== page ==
Better to either turn the required pins on/off individually using digitalWrite() or maybe using read/modify/write (I'm not sure if the arduino core does this or not)

aldrff

@HazardsMind : once my sketch works, I'd like to connect 2 or 3 LEDs simultaneously, so I would be afraid of a short curcuit with your technique...

concerning ports, I set all 8 pins the same because I tried different pins to see if there was any difference, and forgot to change that before copying and paste, sorry for that.

I already tried digitalWrite, without success. Maybe with analogWrite it would work, I'll try this out!

aldrff

I tried to use analogWrite, adding this at the beginning of the sketch:

Code: [Select]
const int allPin = (9, 10, 11);

setting that as output,

and adding this in the loop:

Code: [Select]
 
  analogWrite(allPin, 0);
  delay(velocityPotPin);
  analogWrite(allPin, 255);
  delay(velocityPotPin);


but now it doesn't even blink at all... What have I done wrong?

Grumpy_Mike

Quote
What have I done wrong?


Code: [Select]
const int allPin = (9, 10, 11);
Is rubbish, do you want an array? If so you define it as:-
Code: [Select]
const int allPin[] = {9, 10, 11};

HazardsMind

What kind of arduino do you have UNO or Mega? If you have an UNO then you can only hook up one other rgb led, because each color requires 3 pwm pins, the UNO only has 6. The Mega on the other hand has 14 PWM pins.
My GitHub:
https://github.com/AndrewMascolo?tab=repositories

aldrff

I have an arduino UNO. But I was wondering if it was possible to connect two LEDS in serial to the arduino, in order to have two RGB LEDs connected to only 3 PWM pins of the arduino?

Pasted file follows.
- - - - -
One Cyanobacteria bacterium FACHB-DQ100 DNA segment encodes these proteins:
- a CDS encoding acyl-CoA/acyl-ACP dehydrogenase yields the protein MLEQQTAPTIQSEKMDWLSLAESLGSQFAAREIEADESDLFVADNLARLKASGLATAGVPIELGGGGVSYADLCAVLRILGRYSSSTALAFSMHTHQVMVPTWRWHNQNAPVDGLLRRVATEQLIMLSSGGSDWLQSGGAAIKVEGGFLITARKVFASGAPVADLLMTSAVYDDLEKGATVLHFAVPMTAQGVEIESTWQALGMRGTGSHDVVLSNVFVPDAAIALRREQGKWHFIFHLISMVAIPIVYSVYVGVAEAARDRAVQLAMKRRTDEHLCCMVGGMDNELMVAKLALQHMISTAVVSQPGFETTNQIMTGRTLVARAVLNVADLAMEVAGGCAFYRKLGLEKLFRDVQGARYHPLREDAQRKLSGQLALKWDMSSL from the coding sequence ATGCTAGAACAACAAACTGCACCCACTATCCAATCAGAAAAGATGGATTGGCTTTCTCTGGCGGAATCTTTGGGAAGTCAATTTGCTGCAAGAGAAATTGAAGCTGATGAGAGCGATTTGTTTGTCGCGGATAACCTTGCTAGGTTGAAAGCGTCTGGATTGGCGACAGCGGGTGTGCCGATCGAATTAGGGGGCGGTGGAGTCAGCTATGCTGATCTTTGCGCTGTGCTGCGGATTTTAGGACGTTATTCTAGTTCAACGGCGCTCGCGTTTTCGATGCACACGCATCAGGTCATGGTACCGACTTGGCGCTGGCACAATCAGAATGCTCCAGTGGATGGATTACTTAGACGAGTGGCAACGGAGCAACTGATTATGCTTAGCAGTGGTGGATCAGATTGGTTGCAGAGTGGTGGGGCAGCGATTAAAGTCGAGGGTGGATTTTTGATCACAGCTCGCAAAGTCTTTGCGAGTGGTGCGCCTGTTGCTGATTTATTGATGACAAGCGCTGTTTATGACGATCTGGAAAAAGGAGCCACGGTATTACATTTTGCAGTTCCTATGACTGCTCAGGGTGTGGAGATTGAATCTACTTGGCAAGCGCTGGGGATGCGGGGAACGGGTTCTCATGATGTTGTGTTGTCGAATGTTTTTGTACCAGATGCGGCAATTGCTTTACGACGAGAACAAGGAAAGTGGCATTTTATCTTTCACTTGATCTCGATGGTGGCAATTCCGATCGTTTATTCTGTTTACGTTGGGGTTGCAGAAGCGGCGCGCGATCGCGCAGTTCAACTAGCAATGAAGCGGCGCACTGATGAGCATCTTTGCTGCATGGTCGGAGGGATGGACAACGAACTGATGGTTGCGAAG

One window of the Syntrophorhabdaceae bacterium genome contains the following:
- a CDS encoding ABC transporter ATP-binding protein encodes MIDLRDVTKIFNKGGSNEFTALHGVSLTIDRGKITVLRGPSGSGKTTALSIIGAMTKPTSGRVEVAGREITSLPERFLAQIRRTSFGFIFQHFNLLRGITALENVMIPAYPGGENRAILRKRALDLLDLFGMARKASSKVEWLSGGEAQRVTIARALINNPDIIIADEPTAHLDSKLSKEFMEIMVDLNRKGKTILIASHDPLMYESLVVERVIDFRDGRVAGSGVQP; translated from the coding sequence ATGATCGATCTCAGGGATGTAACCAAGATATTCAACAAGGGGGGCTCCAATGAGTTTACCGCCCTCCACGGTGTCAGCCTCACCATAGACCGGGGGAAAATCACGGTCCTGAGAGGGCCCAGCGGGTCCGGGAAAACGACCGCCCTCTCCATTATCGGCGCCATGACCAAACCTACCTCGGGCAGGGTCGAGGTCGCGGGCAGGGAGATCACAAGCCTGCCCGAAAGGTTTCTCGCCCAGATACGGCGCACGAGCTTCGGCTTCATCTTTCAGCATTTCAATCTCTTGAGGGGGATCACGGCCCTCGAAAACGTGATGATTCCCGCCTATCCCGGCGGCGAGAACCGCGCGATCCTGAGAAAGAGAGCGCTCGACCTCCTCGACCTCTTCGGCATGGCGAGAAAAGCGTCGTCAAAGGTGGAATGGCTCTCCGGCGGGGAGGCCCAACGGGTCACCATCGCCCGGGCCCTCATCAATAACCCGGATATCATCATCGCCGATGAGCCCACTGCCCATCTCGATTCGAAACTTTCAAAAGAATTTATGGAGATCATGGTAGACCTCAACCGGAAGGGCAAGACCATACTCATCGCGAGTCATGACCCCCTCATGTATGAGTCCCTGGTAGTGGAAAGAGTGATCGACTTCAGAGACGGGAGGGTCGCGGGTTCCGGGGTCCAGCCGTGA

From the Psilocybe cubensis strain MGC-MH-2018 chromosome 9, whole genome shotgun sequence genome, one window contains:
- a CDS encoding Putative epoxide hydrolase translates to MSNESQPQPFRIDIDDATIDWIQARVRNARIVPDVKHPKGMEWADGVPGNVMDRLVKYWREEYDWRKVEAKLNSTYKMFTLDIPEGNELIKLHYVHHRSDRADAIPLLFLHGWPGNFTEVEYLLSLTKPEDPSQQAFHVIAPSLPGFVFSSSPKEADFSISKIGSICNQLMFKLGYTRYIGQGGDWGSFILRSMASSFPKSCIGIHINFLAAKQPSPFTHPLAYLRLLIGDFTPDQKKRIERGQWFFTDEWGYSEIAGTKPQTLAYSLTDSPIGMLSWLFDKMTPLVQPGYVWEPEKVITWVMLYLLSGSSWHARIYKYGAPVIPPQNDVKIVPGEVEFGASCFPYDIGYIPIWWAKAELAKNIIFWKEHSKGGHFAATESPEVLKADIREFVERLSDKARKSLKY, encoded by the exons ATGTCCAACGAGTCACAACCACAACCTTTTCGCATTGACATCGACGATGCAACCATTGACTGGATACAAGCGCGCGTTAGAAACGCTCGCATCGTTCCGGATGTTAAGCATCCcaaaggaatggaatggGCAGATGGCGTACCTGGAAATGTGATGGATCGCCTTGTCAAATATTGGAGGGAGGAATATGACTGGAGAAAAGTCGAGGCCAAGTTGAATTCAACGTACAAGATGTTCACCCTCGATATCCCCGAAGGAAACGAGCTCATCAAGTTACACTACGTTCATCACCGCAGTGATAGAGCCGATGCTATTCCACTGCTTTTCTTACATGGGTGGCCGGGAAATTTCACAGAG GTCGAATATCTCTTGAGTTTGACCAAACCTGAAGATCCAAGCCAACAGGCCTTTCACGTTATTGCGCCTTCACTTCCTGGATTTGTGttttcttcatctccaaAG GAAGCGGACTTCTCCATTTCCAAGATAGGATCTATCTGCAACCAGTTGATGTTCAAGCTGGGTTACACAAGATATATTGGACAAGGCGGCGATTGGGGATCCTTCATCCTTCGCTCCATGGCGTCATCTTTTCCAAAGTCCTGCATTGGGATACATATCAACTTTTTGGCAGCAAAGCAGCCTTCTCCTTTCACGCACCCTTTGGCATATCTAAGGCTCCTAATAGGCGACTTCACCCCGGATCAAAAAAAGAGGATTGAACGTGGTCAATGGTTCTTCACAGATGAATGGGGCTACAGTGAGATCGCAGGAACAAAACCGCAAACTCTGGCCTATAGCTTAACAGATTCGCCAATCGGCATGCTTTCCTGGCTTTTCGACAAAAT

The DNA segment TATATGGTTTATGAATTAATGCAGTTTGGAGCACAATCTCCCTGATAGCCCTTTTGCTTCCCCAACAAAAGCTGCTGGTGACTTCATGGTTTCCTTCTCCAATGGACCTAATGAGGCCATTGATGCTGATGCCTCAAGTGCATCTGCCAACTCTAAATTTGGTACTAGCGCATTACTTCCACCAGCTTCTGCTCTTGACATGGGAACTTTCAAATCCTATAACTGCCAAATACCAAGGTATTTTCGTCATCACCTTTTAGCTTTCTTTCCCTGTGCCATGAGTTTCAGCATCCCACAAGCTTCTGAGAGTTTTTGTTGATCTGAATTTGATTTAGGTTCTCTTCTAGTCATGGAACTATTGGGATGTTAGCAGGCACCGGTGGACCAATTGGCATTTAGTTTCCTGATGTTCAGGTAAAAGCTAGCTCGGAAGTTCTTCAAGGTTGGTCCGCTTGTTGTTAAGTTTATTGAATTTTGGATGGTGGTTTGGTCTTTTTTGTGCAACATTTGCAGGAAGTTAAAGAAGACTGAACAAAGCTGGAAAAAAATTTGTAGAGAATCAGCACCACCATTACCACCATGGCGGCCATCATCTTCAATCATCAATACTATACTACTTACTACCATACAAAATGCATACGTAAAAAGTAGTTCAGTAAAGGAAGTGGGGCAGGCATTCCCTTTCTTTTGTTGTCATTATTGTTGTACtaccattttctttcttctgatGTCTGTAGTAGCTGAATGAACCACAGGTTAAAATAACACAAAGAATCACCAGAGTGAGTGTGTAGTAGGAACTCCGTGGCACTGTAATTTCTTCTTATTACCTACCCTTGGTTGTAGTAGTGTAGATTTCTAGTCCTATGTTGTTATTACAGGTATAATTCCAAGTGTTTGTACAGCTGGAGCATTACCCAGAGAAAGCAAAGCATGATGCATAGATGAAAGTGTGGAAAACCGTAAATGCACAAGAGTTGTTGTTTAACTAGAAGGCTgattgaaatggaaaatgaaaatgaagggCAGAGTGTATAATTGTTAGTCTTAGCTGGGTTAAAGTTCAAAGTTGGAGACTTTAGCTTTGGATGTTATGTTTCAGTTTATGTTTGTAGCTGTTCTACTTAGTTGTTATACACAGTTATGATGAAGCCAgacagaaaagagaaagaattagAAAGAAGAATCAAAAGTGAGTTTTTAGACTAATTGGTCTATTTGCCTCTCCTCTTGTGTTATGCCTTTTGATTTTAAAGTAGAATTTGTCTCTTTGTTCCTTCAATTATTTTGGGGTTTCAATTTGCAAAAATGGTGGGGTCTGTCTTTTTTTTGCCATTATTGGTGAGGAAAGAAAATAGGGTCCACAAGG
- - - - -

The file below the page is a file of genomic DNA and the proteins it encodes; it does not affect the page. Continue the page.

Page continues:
I tried your method which is working fine, thanks a lot HazardsMind (and everyone who helped me!)

PeterH


I was wondering if it was possible to connect two LEDS in serial to the arduino, in order to have two RGB LEDs connected to only 3 PWM pins of the arduino?


If you had independent LEDs, you could connect them in series as you describe. In this case your LED packages would have six terminals. However, your RGB LEDs probably have either a common cathode or a common anode configuration with four terminals, in which case you don't have access to both ends of each LED and can't connect them up independently.
I only provide help via the forum - please do not contact me for private consultancy.

aldrff


...and can't connect them up independently.


But what if I don't need to connect them up independently? Could I just serial them on my breadboard and connect both on only 4 pins (as if I had only one common anode RGB LED)?

Sorry for asking stupid questions, but I'm a bit confused...

Grumpy_Mike

Quote
Could I just serial them on my breadboard and connect both on only 4 pins (as if I had only one common anode RGB LED)?

No.
Draw the circuit out, you will see that it will not work.

aaronkn

I agree that connecting RGB LED's in series will not work.  If you want to do something like that, I suggest that you get a LED Matrix.  There are single color, dual color, and RGB LED matrix's on the market.  There is also a form of multiplexing for LED's known as 'charlieplexing' that can be utilized for single color LED's.  I'm not sure how or if it can be used with RGB's.

aldrff

OK, thank you everyone for your answers!